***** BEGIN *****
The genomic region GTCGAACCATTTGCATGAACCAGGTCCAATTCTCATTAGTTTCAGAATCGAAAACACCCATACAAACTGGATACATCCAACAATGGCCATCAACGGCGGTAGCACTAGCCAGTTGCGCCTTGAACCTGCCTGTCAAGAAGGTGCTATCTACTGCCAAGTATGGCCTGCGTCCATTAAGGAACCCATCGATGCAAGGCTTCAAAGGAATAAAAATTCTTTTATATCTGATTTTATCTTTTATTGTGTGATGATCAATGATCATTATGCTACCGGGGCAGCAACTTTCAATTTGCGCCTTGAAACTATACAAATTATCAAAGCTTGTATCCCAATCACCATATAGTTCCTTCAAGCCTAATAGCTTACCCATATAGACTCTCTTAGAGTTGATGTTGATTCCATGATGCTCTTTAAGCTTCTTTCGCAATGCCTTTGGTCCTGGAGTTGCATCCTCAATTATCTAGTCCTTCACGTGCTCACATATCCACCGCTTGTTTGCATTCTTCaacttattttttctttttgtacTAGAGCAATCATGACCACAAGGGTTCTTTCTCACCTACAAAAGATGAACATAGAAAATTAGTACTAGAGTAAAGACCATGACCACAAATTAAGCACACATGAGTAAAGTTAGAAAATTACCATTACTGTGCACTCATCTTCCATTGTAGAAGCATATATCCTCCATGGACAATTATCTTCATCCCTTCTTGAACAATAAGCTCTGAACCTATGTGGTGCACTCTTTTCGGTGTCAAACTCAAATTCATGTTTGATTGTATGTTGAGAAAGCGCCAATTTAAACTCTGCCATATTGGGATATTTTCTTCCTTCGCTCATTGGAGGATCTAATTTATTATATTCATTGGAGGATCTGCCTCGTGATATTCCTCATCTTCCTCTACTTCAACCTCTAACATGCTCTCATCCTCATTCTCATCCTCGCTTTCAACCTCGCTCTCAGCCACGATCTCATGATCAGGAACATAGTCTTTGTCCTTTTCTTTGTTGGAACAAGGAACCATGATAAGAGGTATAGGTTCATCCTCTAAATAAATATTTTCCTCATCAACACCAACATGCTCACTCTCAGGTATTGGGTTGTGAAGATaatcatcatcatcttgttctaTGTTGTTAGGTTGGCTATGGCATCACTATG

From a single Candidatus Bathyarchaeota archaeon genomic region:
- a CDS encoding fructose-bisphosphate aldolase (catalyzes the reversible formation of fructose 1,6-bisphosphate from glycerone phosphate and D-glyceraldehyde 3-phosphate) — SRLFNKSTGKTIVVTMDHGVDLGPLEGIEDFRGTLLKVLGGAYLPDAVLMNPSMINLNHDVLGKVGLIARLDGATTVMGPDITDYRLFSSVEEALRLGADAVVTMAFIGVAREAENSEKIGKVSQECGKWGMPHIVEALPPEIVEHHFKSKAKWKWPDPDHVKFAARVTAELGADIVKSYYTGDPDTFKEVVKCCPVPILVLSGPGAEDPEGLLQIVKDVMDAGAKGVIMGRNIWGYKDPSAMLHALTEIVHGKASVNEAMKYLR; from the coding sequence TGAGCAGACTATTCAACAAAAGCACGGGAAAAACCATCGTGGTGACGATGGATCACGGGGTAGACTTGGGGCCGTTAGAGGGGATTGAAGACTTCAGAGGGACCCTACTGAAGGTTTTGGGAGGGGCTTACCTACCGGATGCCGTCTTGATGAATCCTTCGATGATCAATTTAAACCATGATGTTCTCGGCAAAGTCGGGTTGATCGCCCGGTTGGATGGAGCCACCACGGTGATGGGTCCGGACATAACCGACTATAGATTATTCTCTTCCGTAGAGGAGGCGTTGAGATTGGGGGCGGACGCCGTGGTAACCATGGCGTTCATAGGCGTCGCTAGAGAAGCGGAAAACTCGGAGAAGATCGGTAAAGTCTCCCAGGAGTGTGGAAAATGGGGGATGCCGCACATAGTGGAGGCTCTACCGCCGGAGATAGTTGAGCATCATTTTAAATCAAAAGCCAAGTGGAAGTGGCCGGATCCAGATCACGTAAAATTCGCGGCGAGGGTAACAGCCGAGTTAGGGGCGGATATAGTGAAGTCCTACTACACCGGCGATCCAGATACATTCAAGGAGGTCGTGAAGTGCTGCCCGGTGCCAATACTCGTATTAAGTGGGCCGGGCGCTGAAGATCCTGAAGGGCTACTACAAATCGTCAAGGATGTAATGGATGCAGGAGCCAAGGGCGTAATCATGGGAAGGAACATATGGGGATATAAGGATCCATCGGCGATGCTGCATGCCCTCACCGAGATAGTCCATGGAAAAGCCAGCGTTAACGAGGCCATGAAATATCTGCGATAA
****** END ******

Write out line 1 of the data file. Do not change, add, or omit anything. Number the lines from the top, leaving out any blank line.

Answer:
The genomic region GTCGAACCATTTGCATGAACCAGGTCCAATTCTCATTAGTTTCAGAATCGAAAACACCCATACAAACTGGATACATCCAACAATGGCCATCAACGGCGGTAGCACTAGCCAGTTGCGCCTTGAACCTGCCTGTCAAGAAGGTGCTATCTACTGCCAAGTATGGCCTGCGTCCATTAAGGAACCCATCGATGCAAGGCTTCAAAGGAATAAAAATTCTTTTATATCTGATTTTATCTTTTATTGTGTGATGATCAATGATCATTATGCTACCGGGGCAGCAACTTTCAATTTGCGCCTTGAAACTATACAAATTATCAAAGCTTGTATCCCAATCACCATATAGTTCCTTCAAGCCTAATAGCTTACCCATATAGACTCTCTTAGAGTTGATGTTGATTCCATGATGCTCTTTAAGCTTCTTTCGCAATGCCTTTGGTCCTGGAGTTGCATCCTCAATTATCTAGTCCTTCACGTGCTCACATATCCACCGCTTGTTTGCATTCTTCaacttattttttctttttgtacTAGAGCAATCATGACCACAAGGGTTCTTTCTCACCTACAAAAGATGAACATAGAAAATTAGTACTAGAGTAAAGACCATGACCACAAATTAAGCACACATGAGTAAAGTTAGAAAATTACCATTACTGTGCACTCATCTTCCATTGTAGAAGCATATATCCTCCATGGACAATTATCTTCATCCCTTCTTGAACAATAAGCTCTGAACCTATGTGGTGCACTCTTTTCGGTGTCAAACTCAAATTCATGTTTGATTGTATGTTGAGAAAGCGCCAATTTAAACTCTGCCATATTGGGATATTTTCTTCCTTCGCTCATTGGAGGATCTAATTTATTATATTCATTGGAGGATCTGCCTCGTGATATTCCTCATCTTCCTCTACTTCAACCTCTAACATGCTCTCATCCTCATTCTCATCCTCGCTTTCAACCTCGCTCTCAGCCACGATCTCATGATCAGGAACATAGTCTTTGTCCTTTTCTTTGTTGGAACAAGGAACCATGATAAGAGGTATAGGTTCATCCTCTAAATAAATATTTTCCTCATCAACACCAACATGCTCACTCTCAGGTATTGGGTTGTGAAGATaatcatcatcatcttgttctaTGTTGTTAGGTTGGCTATGGCATCACTATG